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Cocoa sustainability dominates discussion at World Cocoa Foundation meeting

Guests, leaders of cocoa-producing countries consider solutions for the future.

Curtis Vreeland
 

Editor’s Note: The following is a report of the World Cocoa Foundation’s recent partnership meeting conducted exclusively for Candy Industry Magazine by Curtis Vreeland, president of Vreeland & Associates.

"Better Cocoa: Driving Transformation & Measuring Success" was the theme of this year’s World Cocoa Foundation’s 21st bi-annual partnership meeting.

Held in Washington, D.C., 300 guests from 28 countries attended the two-day meeting. Notable guests include the prime minister of Côte d’Ivoire, heads of the Ghanaian and Ivoirian cocoa marketing organizations, governor of West Sulawesi, Indonesia, leading scientists and senior leadership from major industries that represent 80% of the global corporate cocoa/chocolate market.

The topic is prescient, given that the current cultivation system is proving to be unsustainable. An estimated 90% to 95% of cocoa is produced under relatively low yields by growers farming an average of three hectares. The trees are aging and disease/insect prone (an estimated 30% to 40% of the world crop is lost to diseases and pests). In short, in many parts of the world, growing cocoa is no longer a viable livelihood.

Kraft Foods VP Bharat Puri described his company’s efforts with driving transformation in the keynote address titled “Creating a More Delicious World.”  As the world’s largest chocolate company, Kraft is leveraging its considerable marketing presence in cocoa producing countries.


“Simple changes can make a big difference,” Puri notes. These changes are identified at the community-level and address perceived constraints, such as building wells and libraries, fostering micro-finance loans and improving the students’ mobility by donating over 10,000 bicycles.

But faced with a forecasted yawning gap between rising demand for chocolate products and falling supplies, more work needs to ensure that cocoa farming remains an viable livelihood for the next generation of farmers. Puri urges the attendees to “get on the bus” and collaborate. Apparently his message landed on fertile ground, as representatives from two cocoa producing countries requested in the follow-up Q&A session that “the bus” visit their countries.

Breakout roundtable discussions included fostering strategic coordination for agricultural development; cocoa and climate change in Southeast Asia; the role of public-private partnerships in the U.S. government’s Global Hunger & Food Security Initiative: Feed the Future; addressing child labor; and conserving cocoa genetic resources and others.

Conserving cocoa genetics has become increasingly important as the sustainability of the global cocoa economy depends upon a broad genetic breeding stock foundation. This stock has been seriously eroded in recent years due to the destruction of native rainforests, natural disasters, extinction of traditional varieties and underfunded germplasm collections. Fortunately, an international initiative, called CacaoNet, is developing a strategy for the conservation and utilization of these resources. Some of the benefits of CacaoNet are conserving the genetic diversity of these critical cacao genepools and strengthening the safe exchange of cacao germplasm, according to Brigitte Laliberté, a consultant with Biodiversity International,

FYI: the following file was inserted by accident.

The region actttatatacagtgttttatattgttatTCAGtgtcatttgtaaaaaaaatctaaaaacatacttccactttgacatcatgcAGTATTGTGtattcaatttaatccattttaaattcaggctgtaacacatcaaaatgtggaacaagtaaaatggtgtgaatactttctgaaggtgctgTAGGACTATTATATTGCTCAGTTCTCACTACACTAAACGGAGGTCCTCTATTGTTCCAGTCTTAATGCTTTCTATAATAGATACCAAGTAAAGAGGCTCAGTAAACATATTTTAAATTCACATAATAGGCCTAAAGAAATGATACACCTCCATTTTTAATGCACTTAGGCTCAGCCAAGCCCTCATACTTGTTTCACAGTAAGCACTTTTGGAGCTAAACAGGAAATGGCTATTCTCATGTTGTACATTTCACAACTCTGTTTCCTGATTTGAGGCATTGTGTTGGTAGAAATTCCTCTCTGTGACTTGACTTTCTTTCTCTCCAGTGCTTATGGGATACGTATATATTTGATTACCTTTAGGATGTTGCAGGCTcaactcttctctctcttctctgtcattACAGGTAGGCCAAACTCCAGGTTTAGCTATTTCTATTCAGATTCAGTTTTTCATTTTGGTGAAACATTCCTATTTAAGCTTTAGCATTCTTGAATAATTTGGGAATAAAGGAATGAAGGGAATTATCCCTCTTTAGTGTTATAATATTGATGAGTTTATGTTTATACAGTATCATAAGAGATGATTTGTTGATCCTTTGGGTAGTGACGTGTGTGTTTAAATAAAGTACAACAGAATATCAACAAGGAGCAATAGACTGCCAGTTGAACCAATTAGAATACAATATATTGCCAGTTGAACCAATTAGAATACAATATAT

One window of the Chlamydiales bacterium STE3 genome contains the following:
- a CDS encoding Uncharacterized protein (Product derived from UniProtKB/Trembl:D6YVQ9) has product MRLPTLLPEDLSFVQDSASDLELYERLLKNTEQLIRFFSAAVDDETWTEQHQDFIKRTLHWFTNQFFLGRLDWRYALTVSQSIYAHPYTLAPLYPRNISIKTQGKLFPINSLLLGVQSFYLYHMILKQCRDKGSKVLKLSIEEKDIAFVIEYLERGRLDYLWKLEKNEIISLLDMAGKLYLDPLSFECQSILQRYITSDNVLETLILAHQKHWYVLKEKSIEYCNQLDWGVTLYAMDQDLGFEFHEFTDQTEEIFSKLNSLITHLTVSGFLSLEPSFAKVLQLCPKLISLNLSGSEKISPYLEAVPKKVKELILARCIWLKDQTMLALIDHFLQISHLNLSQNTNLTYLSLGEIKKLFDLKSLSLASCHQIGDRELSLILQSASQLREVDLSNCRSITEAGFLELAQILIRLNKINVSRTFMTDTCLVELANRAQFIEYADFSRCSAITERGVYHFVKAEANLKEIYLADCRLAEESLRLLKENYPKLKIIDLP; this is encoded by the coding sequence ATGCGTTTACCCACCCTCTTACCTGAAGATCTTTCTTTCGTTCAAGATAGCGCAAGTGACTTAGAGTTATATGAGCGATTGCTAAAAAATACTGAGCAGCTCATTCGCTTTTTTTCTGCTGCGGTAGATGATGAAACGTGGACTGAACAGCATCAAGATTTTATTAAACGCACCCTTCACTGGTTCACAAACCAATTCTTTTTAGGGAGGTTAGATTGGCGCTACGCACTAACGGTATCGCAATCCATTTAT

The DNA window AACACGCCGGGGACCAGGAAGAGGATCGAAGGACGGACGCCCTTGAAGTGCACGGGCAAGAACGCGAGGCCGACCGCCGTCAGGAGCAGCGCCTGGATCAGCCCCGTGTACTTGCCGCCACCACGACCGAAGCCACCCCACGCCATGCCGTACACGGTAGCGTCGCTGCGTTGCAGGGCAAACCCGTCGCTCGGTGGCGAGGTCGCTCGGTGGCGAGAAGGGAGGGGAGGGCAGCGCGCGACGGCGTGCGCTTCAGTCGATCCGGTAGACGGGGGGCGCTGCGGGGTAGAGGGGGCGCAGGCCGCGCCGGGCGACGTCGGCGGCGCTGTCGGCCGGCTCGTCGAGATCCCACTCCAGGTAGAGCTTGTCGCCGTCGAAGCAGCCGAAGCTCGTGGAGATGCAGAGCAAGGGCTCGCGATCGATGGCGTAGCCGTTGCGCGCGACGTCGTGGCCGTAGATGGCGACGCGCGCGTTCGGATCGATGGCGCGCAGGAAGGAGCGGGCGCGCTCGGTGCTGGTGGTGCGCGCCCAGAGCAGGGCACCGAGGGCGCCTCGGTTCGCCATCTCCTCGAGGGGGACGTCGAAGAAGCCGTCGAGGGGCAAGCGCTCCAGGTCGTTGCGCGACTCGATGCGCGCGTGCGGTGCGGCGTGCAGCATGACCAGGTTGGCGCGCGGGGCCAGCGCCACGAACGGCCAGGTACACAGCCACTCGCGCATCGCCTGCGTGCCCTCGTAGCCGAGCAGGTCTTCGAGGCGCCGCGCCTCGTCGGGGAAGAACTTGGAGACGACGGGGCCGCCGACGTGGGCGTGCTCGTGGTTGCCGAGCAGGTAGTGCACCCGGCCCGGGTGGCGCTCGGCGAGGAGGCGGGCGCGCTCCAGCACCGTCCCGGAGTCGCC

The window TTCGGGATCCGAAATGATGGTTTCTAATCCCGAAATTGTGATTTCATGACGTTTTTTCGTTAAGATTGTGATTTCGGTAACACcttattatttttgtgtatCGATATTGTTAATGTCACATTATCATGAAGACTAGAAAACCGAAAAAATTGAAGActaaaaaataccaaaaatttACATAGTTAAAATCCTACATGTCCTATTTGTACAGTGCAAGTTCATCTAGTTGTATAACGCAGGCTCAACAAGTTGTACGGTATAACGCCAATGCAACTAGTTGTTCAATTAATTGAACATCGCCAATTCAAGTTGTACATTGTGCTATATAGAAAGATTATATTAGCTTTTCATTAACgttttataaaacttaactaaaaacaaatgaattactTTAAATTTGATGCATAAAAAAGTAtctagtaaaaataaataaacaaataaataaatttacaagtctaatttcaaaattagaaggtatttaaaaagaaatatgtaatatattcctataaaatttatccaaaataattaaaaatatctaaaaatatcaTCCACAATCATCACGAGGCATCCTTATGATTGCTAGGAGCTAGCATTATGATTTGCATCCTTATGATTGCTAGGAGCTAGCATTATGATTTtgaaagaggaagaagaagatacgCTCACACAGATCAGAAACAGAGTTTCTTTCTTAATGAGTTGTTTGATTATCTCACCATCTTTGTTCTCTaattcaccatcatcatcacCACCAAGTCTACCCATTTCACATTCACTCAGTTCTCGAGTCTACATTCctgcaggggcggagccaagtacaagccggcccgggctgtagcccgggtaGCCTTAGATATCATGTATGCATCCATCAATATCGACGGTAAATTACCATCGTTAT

“Measuring results” was the central theme in the “Developing a Sustainable Cocoa Monitoring and Evaluation Platform” session. The CocoaMAP, described as a sector-wide global platform for measuring progress and impacts, was introduced by Dennis Macray, who formerly led Starbucks coffee sustainability programs.

“The concept for this project started at the WCF meeting last year (May, 2011) and evolved over the past year, to include establishing technical working groups with multi stakeholders,” Macray explains. CocoaMAP will be launched this fall and initially will include Côte d’Ivoire, Ghana and Indonesia. The final report that includes summary data in an easy to assess dashboard and data drill-down capability is expected in spring 2013.

Since 2000, the World Cocoa Foundation (WCF) has been at the forefront of promoting sustainable agricultural stewardship and economic development in cocoa-growing communities. Its annual two-day partnership meeting provides a vantage-point for assessing progress and for coordinating international efforts for improving cocoa farmers’ livelihoods.

“By collaborating across the cocoa supply chain with governments, civil society and the cocoa and chocolate industry, we’re able to maximize funding, training and know-how to more widely boost scale and accelerate development and change in more areas, more quickly than if we were to go it alone,” said WCF Chairwoman and Kraft Foods’ VP of Public Policy Anne Alonzo in prepared remarks.

Examples of this collaboration process included Memoranda of Understanding signed with the U.S. Peace Corps, Ghana Ministry of Employment and Social Welfare and Côte d’Ivoire Ministry of Employment; Letters of Intent signed with UNDP and the G8 Food Security Summit; hosting in partnership with The World Bank and International Finance Corporation the CocoaVision 2020 Workshop in Davos, Switzerland; and expanded partnerships with the U.S. Department of Agriculture Foreign Agricultural Service’s Borlaug and Cochran Global Cocoa Fellowships.

Having attended several WCF partnership meetings over the years, it is truly amazing to witness how this organization, in only 12 years since its founding, has positively benefited the entire supply chain of the cocoa industry. President Bill Guyton and his very able staff desire much credit for hosting such a well-managed and informative gathering.

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